War of 1812people

Recollections & Extracts From The Journals Of Miss Anne Prevost

Anne Prevost - Biography

Women and War

Part 9: The Death of Captain Milnes

July 26th, 1813, Monday: We did not hear from my Father, but from other sources we received the melancholy intelligence that Captain Milnes was killed on the 20th in some rencontre with Gun Boats. It seems that on the 19th, one Gun Boat and 16 Bateaux laden with provisions, were captured 30 miles this side of Kingston by two of the Enemy's Gun Boats, owing to the negligence of our men. In consequence of this disaster 6 of our Gun Boats were sent the next day to intercept them–but we failed in the attempt and poor Captain Milnes fell, shot through the head.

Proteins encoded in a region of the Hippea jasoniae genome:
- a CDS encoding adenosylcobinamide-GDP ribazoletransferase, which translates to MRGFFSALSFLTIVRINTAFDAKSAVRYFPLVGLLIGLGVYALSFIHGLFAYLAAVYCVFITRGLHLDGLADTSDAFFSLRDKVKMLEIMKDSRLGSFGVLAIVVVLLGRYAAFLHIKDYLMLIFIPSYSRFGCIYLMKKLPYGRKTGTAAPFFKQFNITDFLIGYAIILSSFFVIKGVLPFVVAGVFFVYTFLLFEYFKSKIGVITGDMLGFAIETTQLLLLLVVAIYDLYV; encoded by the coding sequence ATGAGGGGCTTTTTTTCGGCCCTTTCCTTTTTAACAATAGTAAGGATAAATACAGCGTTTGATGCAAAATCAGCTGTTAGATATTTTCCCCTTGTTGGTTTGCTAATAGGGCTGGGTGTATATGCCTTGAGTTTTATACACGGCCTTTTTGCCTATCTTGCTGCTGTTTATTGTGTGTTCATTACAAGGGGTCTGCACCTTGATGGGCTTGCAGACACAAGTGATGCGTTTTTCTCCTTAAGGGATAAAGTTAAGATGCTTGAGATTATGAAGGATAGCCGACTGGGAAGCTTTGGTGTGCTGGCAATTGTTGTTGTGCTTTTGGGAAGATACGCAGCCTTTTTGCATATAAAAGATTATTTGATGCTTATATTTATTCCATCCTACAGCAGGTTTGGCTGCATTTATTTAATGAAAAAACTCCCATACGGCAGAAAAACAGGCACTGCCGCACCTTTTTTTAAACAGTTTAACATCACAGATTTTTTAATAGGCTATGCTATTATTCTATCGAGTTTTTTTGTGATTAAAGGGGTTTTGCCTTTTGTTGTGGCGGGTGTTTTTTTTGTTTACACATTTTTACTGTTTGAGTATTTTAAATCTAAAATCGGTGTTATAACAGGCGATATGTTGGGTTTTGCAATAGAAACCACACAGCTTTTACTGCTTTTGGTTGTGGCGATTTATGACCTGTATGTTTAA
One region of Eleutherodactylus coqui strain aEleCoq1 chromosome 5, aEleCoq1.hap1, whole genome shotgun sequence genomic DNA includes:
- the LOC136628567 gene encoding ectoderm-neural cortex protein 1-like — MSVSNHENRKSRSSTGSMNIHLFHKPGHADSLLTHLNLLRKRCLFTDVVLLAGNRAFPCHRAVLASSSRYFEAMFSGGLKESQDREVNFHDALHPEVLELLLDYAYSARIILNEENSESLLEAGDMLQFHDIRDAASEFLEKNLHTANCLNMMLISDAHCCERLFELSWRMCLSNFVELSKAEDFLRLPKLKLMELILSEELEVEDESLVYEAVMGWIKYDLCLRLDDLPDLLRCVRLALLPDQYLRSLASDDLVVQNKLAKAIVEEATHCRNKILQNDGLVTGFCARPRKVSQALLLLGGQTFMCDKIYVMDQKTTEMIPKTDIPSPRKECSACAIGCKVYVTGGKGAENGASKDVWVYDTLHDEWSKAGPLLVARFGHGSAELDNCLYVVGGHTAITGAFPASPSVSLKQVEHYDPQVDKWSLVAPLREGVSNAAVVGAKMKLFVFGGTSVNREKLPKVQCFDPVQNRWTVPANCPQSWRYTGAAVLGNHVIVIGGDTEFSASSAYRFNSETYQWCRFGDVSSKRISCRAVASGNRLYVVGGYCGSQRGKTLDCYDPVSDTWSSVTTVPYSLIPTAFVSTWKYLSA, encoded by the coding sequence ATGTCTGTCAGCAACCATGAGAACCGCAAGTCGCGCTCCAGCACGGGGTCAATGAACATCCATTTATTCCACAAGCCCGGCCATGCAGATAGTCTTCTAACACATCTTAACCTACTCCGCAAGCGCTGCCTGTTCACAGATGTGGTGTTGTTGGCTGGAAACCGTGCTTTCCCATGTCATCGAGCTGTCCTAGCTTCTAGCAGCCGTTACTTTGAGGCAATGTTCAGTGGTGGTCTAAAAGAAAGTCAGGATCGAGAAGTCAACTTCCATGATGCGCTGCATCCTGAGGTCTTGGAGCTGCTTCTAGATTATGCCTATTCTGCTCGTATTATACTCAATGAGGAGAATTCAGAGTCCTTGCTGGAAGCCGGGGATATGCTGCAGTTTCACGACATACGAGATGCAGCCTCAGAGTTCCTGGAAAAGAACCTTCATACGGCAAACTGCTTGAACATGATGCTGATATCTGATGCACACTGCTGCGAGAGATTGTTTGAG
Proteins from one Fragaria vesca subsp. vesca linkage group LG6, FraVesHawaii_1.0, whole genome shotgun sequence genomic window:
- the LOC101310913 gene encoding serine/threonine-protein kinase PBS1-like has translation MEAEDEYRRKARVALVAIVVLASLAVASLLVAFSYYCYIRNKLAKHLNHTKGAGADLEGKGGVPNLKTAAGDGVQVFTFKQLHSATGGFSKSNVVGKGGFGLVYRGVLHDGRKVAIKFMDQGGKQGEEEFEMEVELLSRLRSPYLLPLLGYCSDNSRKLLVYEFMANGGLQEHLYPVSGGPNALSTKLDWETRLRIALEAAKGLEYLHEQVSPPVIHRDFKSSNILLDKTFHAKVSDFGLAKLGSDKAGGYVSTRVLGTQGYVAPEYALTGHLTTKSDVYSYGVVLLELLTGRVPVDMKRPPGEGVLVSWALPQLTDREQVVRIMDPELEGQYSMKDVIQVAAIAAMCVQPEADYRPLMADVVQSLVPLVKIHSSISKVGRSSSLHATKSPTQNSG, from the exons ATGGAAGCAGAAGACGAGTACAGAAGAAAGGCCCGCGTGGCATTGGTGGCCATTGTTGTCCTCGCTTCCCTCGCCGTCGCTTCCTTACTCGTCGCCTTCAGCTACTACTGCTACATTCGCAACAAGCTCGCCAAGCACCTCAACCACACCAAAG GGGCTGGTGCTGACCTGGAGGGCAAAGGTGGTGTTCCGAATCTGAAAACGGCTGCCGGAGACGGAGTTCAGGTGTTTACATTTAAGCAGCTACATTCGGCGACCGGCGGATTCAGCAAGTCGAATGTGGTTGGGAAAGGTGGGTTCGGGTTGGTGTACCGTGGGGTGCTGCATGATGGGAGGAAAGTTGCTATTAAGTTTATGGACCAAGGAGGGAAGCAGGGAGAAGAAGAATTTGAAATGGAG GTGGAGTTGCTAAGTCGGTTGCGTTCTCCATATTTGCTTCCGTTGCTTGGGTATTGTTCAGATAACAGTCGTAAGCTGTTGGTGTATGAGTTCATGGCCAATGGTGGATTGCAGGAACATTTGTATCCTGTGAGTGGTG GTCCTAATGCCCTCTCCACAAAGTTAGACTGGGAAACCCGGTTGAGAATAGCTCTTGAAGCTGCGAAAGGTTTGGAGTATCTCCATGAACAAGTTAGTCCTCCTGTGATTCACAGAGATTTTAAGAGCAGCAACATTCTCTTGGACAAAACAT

28th: The Steam Boat arrived from Montreal, and brought us letters from Kingston as late as the 22nd. Captain Milnes was not killed, but dangerously wounded: a musket ball entered behind his left ear and came out at his forehead–he had then survived the wound 30 hours but had not spoken. Mr. McCauley has not the least hope of his recovery, but some of the Surgeons at Kingston think more favourably.

Captain Milnes died on the 25th August, 1813. For two days before he expired he appeared to know every body about him: he asked for lemonade, but the only sentences he spoke were parts of the Lord's Prayer–"Thy will be done–Thy will be done–on earth as it is in Heaven!"

Thus died this accomplished young soldier.

We went to Montreal the middle of August and remained there till the 16th of October. Gloomy tidings had been received from Upper Canada before we quitted Montreal. The Division of the Army under General Procter had been defeated and almost all captured.